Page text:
Justin Jackson wrote a blog post titled The Myth of the Niche Market challenging the idea that “because the web is so big, even small niches have thousands of members; therefore, you can target almost any niche and make money on the internet.”

“1,000 people x $100 year = $100,000.” However, you need a much larger pool of prospects to make 1000 sales. “It’s not tenable to start with 7,000 potential fans and have enough people go through all six stages” (awareness, knowledge, liking, preference, conviction, purchase).  And if those are one-time purchases, you’ll need an even bigger pool for a sustainable business.

Justin also notes, “Focusing on a smaller market could mean everything takes longer. And when you’re bootstrapping … your biggest risk is surviving until you get to scale.”

He points to successful entrepreneurs who targeted a large pool of customers. For example, “There are over 5 million PHP developers in the world, so when Taylor Otwell launched Forge, he got 1,000 customers within a month.”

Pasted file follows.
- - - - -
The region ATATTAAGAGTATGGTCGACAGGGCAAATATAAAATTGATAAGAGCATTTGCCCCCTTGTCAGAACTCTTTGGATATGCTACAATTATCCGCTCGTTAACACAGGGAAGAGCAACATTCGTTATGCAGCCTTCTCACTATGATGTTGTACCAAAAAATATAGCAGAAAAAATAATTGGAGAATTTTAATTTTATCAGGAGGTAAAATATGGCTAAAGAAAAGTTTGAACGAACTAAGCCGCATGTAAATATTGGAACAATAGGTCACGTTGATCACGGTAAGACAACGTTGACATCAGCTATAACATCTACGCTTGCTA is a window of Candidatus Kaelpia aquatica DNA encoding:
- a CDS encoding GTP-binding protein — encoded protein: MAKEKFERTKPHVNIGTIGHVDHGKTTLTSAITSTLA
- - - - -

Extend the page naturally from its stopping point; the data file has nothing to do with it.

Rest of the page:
“I believe that the market you target defines your company’s capacity for success.”

This topic reminds me of a book called The Long Tail, about an economy of niches.  From my review: “It strikes me that the examples in the book explain the benefits to online retailers of carrying a long tail inventory; however, unless you are selling battleships, one sale per quarter does not sound so profitable for the manufacturer.”

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